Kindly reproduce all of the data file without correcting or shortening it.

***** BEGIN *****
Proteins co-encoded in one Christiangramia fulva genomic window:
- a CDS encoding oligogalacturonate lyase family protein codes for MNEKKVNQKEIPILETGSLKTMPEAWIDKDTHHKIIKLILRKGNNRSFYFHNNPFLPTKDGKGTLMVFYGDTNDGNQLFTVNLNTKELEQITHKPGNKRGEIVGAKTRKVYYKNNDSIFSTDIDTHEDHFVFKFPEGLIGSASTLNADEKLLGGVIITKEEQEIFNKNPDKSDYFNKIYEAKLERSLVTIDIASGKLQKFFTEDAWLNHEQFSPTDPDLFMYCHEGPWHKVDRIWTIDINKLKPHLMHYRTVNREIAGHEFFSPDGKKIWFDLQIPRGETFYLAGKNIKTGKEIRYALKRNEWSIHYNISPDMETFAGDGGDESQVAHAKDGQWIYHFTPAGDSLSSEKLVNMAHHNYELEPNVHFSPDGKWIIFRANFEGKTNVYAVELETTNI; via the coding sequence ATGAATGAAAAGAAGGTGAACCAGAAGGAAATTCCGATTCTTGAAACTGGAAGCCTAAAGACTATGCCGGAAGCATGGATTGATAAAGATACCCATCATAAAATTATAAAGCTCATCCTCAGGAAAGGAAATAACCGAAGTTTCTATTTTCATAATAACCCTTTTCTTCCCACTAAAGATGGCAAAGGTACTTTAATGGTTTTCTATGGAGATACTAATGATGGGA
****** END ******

Proteins co-encoded in one Christiangramia fulva genomic window:
- a CDS encoding oligogalacturonate lyase family protein codes for MNEKKVNQKEIPILETGSLKTMPEAWIDKDTHHKIIKLILRKGNNRSFYFHNNPFLPTKDGKGTLMVFYGDTNDGNQLFTVNLNTKELEQITHKPGNKRGEIVGAKTRKVYYKNNDSIFSTDIDTHEDHFVFKFPEGLIGSASTLNADEKLLGGVIITKEEQEIFNKNPDKSDYFNKIYEAKLERSLVTIDIASGKLQKFFTEDAWLNHEQFSPTDPDLFMYCHEGPWHKVDRIWTIDINKLKPHLMHYRTVNREIAGHEFFSPDGKKIWFDLQIPRGETFYLAGKNIKTGKEIRYALKRNEWSIHYNISPDMETFAGDGGDESQVAHAKDGQWIYHFTPAGDSLSSEKLVNMAHHNYELEPNVHFSPDGKWIIFRANFEGKTNVYAVELETTNI; via the coding sequence ATGAATGAAAAGAAGGTGAACCAGAAGGAAATTCCGATTCTTGAAACTGGAAGCCTAAAGACTATGCCGGAAGCATGGATTGATAAAGATACCCATCATAAAATTATAAAGCTCATCCTCAGGAAAGGAAATAACCGAAGTTTCTATTTTCATAATAACCCTTTTCTTCCCACTAAAGATGGCAAAGGTACTTTAATGGTTTTCTATGGAGATACTAATGATGGGA